So if automated systems might be trusted to make these decisions in the near future, what can these systems do? As it turns out, quite a bit. Farmer discussed the viability of these systems resting on the black-an-white nature of decision making. If the results can be turned into an algorithm and, the same time after time-like symptoms that lead to the diagnosis of a cold or flu, a machine or an automated system can make the decision. If there is any degree of ambiguity, or a judgement needs to be made, a machine or system cannot be trusted to make a definitive, appropriate decision.
“Human beings will always have the competitive edge,” Farmer commented. “Most decisions are laced with an amount of ‘grey area’. You won’t hire someone because a machine or a program tells you to, you’re likely to base your decision on how that person interacted with you during an interview. Same with strategic decisions or tactical decisions. Automated systems can only provide so much.”
It’s possible-and probable Farmer said-that as more automated systems move into the repetitive jobs that machines can handle, jobs could be taken away from humans in the short term. And while this is a scary pronouncement for some workers, it’s a win in the long term.
Instead of doing trivial jobs that don’t offer any challenges to employees, people will either have more free time to do the things that are more interesting to them or be able to train in a career that truly piques their interests. There are downsides, however, as there are with anything, but Farmer is optimistic that adjustments made in the short term will make the future workforce more satisfied with their jobs.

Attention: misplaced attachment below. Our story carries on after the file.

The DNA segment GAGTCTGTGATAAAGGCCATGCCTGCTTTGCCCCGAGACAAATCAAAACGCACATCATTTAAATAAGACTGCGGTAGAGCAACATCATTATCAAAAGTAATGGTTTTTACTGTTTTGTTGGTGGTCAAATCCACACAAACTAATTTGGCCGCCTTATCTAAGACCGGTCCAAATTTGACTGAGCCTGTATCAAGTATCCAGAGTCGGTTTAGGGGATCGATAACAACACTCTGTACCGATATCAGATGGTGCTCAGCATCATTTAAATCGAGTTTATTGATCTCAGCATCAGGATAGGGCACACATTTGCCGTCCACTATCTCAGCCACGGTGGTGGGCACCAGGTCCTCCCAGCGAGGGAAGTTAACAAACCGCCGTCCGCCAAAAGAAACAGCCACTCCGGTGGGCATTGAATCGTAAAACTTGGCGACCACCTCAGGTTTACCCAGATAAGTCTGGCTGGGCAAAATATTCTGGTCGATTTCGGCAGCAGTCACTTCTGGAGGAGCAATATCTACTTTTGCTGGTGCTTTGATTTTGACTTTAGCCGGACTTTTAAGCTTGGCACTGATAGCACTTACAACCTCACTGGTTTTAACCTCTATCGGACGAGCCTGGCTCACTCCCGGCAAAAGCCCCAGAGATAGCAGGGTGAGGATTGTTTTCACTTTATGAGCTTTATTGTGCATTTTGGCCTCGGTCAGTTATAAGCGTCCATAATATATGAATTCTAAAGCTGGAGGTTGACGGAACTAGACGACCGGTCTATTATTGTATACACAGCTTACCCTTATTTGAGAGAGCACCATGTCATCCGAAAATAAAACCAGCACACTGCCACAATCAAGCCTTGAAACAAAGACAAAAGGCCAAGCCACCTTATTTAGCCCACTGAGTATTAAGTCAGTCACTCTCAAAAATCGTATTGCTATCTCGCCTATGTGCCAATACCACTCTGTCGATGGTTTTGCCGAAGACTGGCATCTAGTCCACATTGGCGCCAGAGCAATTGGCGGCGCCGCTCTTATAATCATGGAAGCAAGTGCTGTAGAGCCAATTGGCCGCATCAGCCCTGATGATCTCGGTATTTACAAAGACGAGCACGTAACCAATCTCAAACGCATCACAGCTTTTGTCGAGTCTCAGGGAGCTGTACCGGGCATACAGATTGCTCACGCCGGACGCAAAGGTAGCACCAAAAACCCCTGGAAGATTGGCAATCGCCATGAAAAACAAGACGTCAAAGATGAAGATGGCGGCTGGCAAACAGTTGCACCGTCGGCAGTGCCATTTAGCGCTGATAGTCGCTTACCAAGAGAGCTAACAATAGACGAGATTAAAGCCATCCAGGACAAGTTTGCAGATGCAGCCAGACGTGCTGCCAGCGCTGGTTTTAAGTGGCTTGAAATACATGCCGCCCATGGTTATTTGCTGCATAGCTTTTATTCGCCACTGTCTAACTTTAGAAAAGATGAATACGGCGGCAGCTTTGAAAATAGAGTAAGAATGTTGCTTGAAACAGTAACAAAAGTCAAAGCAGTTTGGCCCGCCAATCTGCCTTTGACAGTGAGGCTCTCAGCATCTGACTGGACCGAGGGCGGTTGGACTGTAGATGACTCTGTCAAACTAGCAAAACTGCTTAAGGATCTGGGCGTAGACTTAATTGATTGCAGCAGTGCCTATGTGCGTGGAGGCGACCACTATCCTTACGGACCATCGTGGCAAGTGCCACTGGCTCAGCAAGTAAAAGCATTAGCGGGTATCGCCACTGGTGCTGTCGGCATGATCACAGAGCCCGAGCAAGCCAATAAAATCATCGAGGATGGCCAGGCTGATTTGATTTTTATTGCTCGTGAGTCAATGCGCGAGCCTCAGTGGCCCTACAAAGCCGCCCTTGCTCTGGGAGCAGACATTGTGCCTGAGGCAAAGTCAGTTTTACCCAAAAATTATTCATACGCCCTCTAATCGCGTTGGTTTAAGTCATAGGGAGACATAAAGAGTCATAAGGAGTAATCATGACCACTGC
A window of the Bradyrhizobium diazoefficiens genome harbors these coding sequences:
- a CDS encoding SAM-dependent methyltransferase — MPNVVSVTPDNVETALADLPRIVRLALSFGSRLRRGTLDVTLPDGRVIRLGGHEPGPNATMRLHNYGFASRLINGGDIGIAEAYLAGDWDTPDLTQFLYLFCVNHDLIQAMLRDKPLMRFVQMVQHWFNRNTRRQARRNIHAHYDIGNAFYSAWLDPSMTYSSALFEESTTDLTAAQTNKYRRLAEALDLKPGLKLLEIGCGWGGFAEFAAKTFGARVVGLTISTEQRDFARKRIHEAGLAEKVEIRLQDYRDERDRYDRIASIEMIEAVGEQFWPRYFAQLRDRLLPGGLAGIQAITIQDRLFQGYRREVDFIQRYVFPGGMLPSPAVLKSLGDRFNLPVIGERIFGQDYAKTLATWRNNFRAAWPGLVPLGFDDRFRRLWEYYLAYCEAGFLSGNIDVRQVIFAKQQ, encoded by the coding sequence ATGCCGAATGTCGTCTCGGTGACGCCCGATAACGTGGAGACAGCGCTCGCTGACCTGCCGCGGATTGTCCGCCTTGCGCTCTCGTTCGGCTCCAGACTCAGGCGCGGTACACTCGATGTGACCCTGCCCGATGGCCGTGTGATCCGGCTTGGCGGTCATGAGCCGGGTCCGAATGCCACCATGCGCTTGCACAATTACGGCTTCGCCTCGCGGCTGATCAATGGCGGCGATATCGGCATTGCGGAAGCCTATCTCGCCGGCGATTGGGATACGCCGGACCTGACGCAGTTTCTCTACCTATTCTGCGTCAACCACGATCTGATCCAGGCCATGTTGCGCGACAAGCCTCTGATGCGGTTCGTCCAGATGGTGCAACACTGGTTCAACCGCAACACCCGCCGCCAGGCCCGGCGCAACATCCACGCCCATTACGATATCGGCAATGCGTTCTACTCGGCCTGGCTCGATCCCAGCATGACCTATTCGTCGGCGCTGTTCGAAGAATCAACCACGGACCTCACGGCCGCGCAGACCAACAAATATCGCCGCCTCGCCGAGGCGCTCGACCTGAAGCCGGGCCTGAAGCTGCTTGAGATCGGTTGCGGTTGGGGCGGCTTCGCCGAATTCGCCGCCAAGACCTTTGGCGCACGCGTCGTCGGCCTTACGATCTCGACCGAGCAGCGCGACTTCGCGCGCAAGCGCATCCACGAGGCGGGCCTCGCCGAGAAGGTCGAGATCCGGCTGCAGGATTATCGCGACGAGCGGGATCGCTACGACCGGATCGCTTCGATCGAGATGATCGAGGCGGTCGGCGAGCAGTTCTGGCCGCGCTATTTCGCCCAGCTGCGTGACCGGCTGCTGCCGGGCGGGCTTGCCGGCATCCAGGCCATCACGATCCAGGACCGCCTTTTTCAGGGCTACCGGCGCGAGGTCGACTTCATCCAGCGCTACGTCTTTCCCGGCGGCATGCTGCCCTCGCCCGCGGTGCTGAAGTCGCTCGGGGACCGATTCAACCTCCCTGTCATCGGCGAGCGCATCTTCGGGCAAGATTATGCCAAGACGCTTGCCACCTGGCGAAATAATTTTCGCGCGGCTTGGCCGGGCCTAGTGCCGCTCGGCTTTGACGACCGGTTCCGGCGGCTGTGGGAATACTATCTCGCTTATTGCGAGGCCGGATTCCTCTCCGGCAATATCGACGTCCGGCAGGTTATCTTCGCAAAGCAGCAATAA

Farmer isn’t without concerns, however. Although people like Stephen Hawking and Elon Musk have warned against the optional dangers of artificial intelligence, Farmer share that there was something much more dangerous in artificial stupidity.
“Machinery is good at input and output, but once a complication is introduced, the system doesn’t work anymore. If something causes your GPS and it gives you a direction to turn into a lake, human decision overrides the absurdity of this-for the most part. In my travels, I’m glad I have highly technical automated systems controlling the plane, but I’m even happier that there are two people overseeing that technology.”
According to Farmer, there are two things currently missing from the process of technology that is slowing down the march towards the dreaded complete automation. For one, machines intelligence is not progressing as fast as many people think: we are seeing a lot of simple decisions happening quickly, but there is nothing yet that has allowed ambiguity.
And although this may sound like the obvious, people tend to forget the machines cannot control themselves.
“If we don’t like a system we are creating, if we think we’re it too much power, then we don’t have to continue with it.” Farmer said.
So if we don’t want robots or automated systems to be this century’s receptionists or managers, then they don’t have to be. Technology is moving pretty fast, but not so fast that you’re going to miss where it’s going next week.
Writen by Laura Close - Venture Magazine (formerly known as Australian BOSS Magazine) on the back of an interview with Donald Farmer.